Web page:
Samyukta Āgama (2) 36
Sakka Saṃyutta A Yakkha on Sakka’s Throne
Thus have I heard, once, the Buddha was staying at Sāvatthī in the Jeta Grove, Anāthapiṇḍika’s Park.
At that time the World-honored One told the monks: “There was once a yakkha, who was short in stature, whose face was ugly, and whose complexion was black. People did not like the sight of him. This yakkha once seated himself on Sakka’s seat. When the thirty-three gods saw the yakkha sitting in Sakka’s place, they all became very angry, and insulted him in various ways. Then, the ugly aspects of the yakkha slowly diminished, he became attractive and grew taller. The gods abused and cursed him and became more and more angry. The yakkha in turn grew even taller and more beautiful. The gods went to Sakka and told him: “There is a yakkha, extremely ugly and short, who sits in your place. We, the gods, abused him severely, and the yakkha’s form became beautiful, his body grew taller!” Sakka said: “There is this yakkha, who on receiving abuse turns beautiful, he is called ‘On the Side of Anger.’” Thereupon Sakka went to his seat, knelt with his cloth arranged over one shoulder, folded his hands, offered incense and spoke to the yakkha: “Great seer! I am Sakka. I am Sakka.” After Sakka had uttered his name thrice, the yakkha became small and ugly again and finally vanished. Sakka resumed his seat and said to the gods: “From now on, let none of you generate anger. If there is hostility, be careful not to add anger to it.” And he spoke this verse:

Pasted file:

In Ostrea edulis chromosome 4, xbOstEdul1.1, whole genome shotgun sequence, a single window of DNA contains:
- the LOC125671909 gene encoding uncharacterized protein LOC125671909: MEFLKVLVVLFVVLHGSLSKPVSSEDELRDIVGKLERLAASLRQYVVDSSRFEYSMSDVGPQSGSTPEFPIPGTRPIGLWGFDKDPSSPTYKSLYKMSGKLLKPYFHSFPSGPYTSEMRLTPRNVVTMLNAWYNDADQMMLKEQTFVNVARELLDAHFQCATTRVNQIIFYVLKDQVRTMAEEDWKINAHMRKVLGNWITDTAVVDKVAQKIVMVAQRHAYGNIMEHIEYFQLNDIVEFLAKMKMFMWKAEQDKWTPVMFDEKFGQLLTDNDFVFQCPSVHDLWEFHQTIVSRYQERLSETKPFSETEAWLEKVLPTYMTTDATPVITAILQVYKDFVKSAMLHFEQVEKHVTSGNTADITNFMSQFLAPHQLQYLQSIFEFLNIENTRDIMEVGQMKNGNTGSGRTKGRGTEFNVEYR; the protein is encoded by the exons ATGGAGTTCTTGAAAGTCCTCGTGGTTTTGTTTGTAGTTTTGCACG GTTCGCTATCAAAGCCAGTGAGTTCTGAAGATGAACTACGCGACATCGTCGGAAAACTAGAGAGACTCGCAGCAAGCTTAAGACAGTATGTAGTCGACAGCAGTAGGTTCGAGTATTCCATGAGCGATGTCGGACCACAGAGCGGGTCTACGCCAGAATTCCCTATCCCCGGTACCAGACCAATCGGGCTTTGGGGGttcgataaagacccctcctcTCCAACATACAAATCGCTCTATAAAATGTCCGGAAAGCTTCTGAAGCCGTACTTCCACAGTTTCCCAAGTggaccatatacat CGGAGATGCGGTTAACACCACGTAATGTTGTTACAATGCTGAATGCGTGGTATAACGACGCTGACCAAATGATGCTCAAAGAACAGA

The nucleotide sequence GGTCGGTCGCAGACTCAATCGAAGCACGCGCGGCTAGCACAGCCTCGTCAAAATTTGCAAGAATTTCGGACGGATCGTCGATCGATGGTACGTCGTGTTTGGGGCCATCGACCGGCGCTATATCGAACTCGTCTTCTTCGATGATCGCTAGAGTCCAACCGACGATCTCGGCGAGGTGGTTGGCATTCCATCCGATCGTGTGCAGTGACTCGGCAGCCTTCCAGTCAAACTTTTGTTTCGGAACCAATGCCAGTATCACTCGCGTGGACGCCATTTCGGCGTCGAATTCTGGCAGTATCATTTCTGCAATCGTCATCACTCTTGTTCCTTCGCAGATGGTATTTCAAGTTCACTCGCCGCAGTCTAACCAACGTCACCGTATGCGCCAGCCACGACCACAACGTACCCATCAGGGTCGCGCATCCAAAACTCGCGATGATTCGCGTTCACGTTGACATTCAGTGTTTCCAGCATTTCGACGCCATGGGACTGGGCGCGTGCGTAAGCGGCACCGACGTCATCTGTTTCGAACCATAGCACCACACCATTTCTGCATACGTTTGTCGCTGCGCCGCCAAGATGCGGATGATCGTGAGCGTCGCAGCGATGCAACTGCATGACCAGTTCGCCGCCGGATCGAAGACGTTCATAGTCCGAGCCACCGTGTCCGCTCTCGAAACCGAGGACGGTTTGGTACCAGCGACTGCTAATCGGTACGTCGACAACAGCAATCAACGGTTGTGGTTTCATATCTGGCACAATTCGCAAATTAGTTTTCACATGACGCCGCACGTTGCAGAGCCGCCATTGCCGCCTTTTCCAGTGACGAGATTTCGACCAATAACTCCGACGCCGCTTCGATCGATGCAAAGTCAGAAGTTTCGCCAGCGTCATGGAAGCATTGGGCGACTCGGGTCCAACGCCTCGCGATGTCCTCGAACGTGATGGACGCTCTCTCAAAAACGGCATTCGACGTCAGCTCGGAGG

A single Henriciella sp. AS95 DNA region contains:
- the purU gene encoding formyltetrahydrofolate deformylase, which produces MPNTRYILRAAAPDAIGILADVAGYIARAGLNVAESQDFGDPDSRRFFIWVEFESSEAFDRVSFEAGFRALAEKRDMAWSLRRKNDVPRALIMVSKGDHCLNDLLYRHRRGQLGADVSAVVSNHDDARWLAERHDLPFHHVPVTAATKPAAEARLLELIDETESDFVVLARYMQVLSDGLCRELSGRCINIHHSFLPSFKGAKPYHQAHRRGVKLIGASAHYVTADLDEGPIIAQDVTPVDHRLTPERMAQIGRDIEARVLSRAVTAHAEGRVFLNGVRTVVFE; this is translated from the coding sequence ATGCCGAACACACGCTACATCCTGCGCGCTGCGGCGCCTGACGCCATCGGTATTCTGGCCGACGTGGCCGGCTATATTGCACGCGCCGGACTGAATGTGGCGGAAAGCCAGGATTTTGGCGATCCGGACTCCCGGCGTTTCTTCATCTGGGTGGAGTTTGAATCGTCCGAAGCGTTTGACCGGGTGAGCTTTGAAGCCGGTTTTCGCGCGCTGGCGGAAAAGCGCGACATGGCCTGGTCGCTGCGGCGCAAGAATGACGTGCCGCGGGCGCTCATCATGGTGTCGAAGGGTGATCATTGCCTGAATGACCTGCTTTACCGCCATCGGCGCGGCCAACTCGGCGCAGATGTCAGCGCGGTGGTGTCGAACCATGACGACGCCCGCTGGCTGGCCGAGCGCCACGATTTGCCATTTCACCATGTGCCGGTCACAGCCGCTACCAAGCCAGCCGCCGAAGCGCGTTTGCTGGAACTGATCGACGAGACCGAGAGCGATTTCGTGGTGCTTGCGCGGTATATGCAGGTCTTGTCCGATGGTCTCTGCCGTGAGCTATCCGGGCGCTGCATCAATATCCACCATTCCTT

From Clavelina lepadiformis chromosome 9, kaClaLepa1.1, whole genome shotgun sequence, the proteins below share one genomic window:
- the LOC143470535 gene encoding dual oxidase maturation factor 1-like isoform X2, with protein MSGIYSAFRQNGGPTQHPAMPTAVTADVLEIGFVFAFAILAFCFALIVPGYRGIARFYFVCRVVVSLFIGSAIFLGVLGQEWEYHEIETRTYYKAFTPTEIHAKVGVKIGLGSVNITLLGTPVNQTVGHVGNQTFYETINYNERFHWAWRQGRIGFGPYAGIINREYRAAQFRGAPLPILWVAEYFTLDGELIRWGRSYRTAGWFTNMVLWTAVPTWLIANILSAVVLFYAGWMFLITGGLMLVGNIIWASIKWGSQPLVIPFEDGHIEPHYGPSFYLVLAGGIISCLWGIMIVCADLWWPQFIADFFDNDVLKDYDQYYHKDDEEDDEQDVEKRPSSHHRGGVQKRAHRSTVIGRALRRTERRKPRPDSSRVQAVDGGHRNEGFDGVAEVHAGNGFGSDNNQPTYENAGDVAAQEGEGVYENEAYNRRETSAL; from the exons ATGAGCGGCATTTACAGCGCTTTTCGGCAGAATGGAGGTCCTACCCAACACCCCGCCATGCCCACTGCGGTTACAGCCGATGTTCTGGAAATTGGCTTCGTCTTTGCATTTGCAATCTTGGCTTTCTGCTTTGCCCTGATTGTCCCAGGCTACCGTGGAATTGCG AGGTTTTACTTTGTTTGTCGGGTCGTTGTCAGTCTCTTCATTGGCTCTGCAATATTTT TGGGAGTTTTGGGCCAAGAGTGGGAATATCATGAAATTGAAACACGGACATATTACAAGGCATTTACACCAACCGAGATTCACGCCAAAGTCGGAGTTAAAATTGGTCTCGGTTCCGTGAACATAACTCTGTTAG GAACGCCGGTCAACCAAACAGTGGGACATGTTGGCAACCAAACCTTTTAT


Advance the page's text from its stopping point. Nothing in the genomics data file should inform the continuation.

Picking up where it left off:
“If someone comes and utters insults, / let no one return these insults to him. Towards those who come to attack and to harm, / let everyone generate loving-kindness.
Those without anger, without violence, / one should always befriend. For they are noble ones, / they are disciples of noble ones.
Those with anger and hatred / are blocked by that anger as if by a mountain. But if, when there is anger and hatred, / one can control oneself even a little, then this is called a wholesome state / like the taming of an unruly horse.’”
The Buddha told the monks: “Sakka is the king of gods, enjoying all kinds of pleasure. He can control his anger and praises those who control their anger. How much more should you, monks, who, out of faith have gone forth from home into homelessness, gone forth and pursued the way, you, who have shaved off hair and beard and donned the robes, how much more should you control anger and praise those who control their anger! In this way, monks, you should practice!”
The monks, having listened to what the Buddha had said, were happy and remembered it well.